St Joe’s offers St Paul’s a place to pray

Monsignor John Harrison (left), of the Catholic Diocese of Dunedin, and Dean of Dunedin’s St Paul...
Monsignor John Harrison (left), of the Catholic Diocese of Dunedin, and Dean of Dunedin’s St Paul’s Cathedral Dr Tony Curtis will be sharing the space at St Joseph’s Cathedral tomorrow. PHOTO: STEPHEN JAQUIERY
The dean has been overwhelmed by the level of support following a fire at St Paul’s Anglican Cathedral earlier in the week, including from Dunedin’s Catholics.

The Very Rev Dr Tony Curtis was amazed by the level of support he had received since the fire that required eight fire appliances at its peak, early on Tuesday.

"We’ve had messages of support from all over the world, it’s been wonderful."

The church had accepted an offer from the Roman Catholic Diocese of Dunedin to use St Joseph’s Cathedral for a service tomorrow afternoon.

"We like to work together closely anyway, we’re all good friends and it’s a really lovely gesture.

"It’s actually my daughter’s confirmation service so to be able to still have that, just up the road, is very special."

About 100 people were expected to attend, but limits on numbers and social distancing would be enforced.

Dr Curtis said the cathedral was determined to rise out of the ashes.

Fire crews fight the fire at St Paul’s Cathedral on Tuesday morning. PHOTO: 
STEPHEN JAQUIERY
Fire crews fight the fire at St Paul’s Cathedral on Tuesday morning. PHOTO: STEPHEN JAQUIERY

The ceiling and roof of the building were fire-damaged, and the crypt and part of the church were extensively water damaged.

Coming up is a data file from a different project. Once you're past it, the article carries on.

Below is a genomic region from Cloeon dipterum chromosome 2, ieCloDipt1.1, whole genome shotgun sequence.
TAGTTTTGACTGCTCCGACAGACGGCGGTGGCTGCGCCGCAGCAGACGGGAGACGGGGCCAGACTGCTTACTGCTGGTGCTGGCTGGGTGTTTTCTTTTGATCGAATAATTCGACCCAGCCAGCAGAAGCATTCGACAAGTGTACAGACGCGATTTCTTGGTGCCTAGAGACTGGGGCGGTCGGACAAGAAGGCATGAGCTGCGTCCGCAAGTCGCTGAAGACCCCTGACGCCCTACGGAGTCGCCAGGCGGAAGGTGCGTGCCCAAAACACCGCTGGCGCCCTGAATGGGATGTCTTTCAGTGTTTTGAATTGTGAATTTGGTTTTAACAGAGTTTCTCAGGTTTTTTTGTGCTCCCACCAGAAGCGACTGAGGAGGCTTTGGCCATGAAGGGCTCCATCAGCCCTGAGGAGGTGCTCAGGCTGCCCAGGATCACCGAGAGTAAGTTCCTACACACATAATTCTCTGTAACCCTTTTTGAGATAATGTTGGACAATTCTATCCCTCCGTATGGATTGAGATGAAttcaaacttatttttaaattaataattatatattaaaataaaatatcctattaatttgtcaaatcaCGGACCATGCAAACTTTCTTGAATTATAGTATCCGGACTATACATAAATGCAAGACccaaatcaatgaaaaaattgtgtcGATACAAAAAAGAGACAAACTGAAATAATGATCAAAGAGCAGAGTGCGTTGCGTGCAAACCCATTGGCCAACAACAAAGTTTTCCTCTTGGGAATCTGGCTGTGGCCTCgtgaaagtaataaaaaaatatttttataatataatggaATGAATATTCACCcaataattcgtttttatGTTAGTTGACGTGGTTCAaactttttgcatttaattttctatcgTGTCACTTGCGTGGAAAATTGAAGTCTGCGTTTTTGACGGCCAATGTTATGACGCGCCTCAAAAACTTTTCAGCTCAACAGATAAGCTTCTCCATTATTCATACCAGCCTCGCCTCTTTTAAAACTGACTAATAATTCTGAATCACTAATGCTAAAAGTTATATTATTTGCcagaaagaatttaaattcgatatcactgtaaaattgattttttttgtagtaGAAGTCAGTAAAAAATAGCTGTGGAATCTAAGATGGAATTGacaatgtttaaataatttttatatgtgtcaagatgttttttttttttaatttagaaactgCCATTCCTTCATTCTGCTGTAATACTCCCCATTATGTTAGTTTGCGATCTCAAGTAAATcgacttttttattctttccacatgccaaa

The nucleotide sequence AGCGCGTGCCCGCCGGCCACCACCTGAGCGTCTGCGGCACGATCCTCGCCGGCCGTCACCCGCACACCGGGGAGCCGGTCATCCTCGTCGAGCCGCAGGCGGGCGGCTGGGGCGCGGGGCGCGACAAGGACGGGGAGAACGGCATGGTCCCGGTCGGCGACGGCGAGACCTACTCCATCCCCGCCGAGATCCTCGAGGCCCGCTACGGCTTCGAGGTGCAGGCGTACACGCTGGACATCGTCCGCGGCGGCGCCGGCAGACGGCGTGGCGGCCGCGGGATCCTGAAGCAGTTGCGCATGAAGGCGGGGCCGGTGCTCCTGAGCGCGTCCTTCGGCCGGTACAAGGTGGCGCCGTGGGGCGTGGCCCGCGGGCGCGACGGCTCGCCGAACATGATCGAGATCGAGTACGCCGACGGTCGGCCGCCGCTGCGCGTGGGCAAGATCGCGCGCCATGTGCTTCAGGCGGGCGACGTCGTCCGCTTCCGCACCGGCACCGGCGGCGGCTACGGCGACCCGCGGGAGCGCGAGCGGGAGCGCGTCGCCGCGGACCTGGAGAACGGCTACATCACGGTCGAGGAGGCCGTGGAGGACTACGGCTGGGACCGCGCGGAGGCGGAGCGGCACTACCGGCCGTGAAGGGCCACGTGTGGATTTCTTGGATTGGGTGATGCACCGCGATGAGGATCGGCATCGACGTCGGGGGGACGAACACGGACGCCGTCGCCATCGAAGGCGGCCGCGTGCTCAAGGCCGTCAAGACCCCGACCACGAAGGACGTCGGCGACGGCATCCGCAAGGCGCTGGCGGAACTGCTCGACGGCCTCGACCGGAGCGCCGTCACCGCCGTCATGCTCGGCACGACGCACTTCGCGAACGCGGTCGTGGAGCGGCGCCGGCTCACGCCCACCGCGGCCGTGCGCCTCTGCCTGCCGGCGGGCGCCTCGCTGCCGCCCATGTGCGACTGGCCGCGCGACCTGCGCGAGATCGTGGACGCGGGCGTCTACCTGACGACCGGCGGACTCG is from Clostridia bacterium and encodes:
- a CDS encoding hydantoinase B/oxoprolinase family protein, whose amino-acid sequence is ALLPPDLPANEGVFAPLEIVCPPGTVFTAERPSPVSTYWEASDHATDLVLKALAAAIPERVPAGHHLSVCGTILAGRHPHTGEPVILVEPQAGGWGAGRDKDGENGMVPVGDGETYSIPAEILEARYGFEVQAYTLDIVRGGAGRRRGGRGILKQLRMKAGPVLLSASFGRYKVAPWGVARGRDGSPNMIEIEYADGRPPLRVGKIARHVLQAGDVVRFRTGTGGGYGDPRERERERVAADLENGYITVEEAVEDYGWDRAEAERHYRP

Fire and Emergency New Zealand fire risk management officer Scott Lanauze yesterday confirmed the cause was an unspecified electrical event.

The exact nature of the fault was being investigated, but he encouraged people to get regular electrical safety checks in their homes and other buildings.

"Hats off to the [fire] crews. They nipped it in the bud very quickly."

The cost of the damage was still being assessed by insurers; however, Dr Curtis said the crypt had suffered extensive water damage and the roof above the altar would likely need replacing.

"What the fire hasn’t got, water has.

"We’ll probably try to close off the far end and put a tent over it, then gradually deconstruct the roof and put a new one on."

The organ was also partly water damaged, and much of the building’s electrics were no longer usable.

The Dunedin City Council and Heritage New Zealand had expressed interest in assisting the cathedral.

"There is good news with it, we’re going to look at utilising this to do some earthquake strengthening, and make it [the crypt] more accessible and an area for the local community."

He was hopeful a service would be able to be held at the cathedral next Sunday.

"Out of the ashes we will come back with even more to offer the city."


 

Comments

Anglo Catholic. The only difference, the number of sacraments.

Well done. Lots of love there.

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